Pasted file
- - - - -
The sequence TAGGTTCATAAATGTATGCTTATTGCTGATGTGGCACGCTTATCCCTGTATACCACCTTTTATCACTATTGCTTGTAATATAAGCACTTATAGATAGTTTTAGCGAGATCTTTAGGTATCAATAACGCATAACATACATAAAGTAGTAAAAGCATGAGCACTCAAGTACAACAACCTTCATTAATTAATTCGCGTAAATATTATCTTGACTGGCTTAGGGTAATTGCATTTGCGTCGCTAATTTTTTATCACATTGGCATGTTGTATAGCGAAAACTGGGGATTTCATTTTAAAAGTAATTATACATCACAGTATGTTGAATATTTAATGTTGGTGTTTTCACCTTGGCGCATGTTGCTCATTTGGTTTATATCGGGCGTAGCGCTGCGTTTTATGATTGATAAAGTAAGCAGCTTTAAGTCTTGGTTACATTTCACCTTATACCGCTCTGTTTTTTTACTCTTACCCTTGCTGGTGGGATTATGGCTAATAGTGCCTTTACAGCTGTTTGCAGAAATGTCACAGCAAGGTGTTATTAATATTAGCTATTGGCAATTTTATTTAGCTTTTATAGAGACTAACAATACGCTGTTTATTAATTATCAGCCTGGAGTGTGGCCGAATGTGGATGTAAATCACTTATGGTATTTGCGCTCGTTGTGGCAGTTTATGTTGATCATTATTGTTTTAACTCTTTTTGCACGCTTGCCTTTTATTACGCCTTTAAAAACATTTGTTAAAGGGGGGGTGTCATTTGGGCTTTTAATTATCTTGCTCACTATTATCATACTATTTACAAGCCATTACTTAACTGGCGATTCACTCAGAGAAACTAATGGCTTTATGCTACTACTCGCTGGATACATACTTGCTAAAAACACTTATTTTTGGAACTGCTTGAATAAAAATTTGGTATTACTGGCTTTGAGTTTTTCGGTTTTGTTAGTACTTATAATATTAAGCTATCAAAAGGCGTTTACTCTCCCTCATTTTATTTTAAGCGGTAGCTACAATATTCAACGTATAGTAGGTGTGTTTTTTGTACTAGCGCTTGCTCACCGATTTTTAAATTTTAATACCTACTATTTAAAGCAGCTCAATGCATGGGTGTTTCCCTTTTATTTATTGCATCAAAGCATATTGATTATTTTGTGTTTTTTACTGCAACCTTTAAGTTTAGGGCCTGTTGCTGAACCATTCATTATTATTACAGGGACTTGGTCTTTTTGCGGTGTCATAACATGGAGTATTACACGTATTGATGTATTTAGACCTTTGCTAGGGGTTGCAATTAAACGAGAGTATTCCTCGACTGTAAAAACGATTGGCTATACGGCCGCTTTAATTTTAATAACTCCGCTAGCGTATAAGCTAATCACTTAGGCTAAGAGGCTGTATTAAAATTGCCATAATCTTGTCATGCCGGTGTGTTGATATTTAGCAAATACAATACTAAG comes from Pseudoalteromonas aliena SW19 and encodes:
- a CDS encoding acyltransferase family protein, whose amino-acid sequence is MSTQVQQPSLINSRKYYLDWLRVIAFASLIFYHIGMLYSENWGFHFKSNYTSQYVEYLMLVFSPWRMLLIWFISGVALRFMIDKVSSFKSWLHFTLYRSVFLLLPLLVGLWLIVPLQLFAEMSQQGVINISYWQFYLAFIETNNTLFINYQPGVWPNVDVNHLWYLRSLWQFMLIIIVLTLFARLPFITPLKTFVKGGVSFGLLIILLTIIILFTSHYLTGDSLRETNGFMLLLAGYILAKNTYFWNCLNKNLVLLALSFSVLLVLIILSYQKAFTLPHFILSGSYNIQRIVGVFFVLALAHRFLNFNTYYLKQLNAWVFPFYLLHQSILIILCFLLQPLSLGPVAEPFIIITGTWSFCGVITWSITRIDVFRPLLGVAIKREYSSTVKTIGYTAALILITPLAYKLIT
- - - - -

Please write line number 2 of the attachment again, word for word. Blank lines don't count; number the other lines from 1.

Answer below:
- a CDS encoding acyltransferase family protein, whose amino-acid sequence is MSTQVQQPSLINSRKYYLDWLRVIAFASLIFYHIGMLYSENWGFHFKSNYTSQYVEYLMLVFSPWRMLLIWFISGVALRFMIDKVSSFKSWLHFTLYRSVFLLLPLLVGLWLIVPLQLFAEMSQQGVINISYWQFYLAFIETNNTLFINYQPGVWPNVDVNHLWYLRSLWQFMLIIIVLTLFARLPFITPLKTFVKGGVSFGLLIILLTIIILFTSHYLTGDSLRETNGFMLLLAGYILAKNTYFWNCLNKNLVLLALSFSVLLVLIILSYQKAFTLPHFILSGSYNIQRIVGVFFVLALAHRFLNFNTYYLKQLNAWVFPFYLLHQSILIILCFLLQPLSLGPVAEPFIIITGTWSFCGVITWSITRIDVFRPLLGVAIKREYSSTVKTIGYTAALILITPLAYKLIT